$5.4m fine drags SMRT into the red

The record $5.4 million fine was for the unprecedented breakdown affecting the North-South and East-West lines on July 7. If not for the fine, the Temasek-owned company's core MRT operations would have been profitable.
The record $5.4 million fine was for the unprecedented breakdown affecting the North-South and East-West lines on July 7. If not for the fine, the Temasek-owned company's core MRT operations would have been profitable.ST FILE PHOTO

Transport operator SMRT Corp has already made provisions for its record $5.4 million fine in its latest financials, the company said at the post-results briefing yesterday.

If not for the fine, which was for an unprecedented breakdown affecting the North-South, East-West lines on July 7, the Temasek-owned company's core MRT operations would have been profitable.

As it turned out, SMRT incurred a $2.8 million loss on its MRT operations in the second quarter ended Sept 30 - down from a $7.6 million profit in the same period last year.

On the whole, SMRT posted a 1.9 per cent rise in net earnings to $25.7 million for the quarter, as revenue grew 4.7 per cent mainly on the back of non-fare operations to $328.8 million.

It has declared an interim dividend of 1.5 cents per share, unchanged from last year. Closing at $1.49 yesterday, its stock price has returned to almost where it was before the July incident sent it plummeting.

All things considered, research analyst Abhishek Nigam at stockbroking firm Nomura said "SMRT reported solid second-quarter results", which were helped by higher ridership in both the bus and train businesses, as well as a fare hike of 2.8 per cent that kicked in in April.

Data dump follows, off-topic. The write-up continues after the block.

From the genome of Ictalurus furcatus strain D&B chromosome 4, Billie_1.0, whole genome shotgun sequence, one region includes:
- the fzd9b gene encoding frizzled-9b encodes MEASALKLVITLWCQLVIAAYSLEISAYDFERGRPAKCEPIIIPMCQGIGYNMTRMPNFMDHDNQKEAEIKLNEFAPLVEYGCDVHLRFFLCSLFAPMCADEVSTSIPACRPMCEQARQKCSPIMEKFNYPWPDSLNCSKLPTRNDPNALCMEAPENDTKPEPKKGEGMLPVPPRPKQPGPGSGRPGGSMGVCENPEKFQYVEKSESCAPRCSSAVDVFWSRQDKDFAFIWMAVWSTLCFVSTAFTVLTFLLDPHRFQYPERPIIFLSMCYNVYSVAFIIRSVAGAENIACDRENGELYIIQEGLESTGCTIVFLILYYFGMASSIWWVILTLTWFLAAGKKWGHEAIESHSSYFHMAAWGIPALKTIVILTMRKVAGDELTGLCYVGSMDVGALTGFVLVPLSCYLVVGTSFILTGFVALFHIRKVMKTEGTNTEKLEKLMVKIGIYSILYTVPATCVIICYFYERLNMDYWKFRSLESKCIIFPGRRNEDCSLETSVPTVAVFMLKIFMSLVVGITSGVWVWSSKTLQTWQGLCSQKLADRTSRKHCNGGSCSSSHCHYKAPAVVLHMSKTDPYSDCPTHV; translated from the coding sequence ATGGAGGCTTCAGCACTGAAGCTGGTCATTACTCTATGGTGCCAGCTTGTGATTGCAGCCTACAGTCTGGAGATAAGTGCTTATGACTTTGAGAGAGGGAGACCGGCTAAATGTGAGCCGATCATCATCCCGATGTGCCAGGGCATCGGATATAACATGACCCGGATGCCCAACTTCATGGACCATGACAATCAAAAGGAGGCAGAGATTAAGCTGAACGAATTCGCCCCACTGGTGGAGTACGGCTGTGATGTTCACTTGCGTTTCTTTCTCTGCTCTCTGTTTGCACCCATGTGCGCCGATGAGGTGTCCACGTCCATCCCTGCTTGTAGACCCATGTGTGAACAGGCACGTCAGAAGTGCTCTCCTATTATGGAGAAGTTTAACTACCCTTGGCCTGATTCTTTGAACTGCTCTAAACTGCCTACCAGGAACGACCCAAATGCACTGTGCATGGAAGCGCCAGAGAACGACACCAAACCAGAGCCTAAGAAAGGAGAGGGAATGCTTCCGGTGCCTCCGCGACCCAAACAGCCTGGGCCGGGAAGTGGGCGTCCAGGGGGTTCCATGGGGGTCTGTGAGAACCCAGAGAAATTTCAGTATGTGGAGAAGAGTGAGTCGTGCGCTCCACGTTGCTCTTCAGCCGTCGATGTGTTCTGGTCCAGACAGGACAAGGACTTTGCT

Mr Nigam expects the bus business to improve further when it transitions to the new contracting model, "likely in the second half of 2016".

"While earnings outlook for the rail business remains challenging, an announcement regarding transition to the new rail financing framework can be a key driver for the stock price," he added.

At yesterday's briefing, a panel chaired by chief executive Desmond Kuek would only say that SMRT was making progress in the rail discussions, and that it was in talks with the Government on migrating to the new bus model.

Both developments, when they take effect, are seen to be financially positive for SMRT. For one, its depreciation charges will shrink significantly. Depreciation is its largest cost item after manpower.

The company would also not have to incur huge capital expenditures on asset renewal.

Nomura estimates SMRT's stock price has an upside potential of as much as 37 per cent.

Christopher Tan

A version of this article appeared in the print edition of The Straits Times on October 29, 2015, with the headline '$5.4m fine drags SMRT into the red'. Print Edition | Subscribe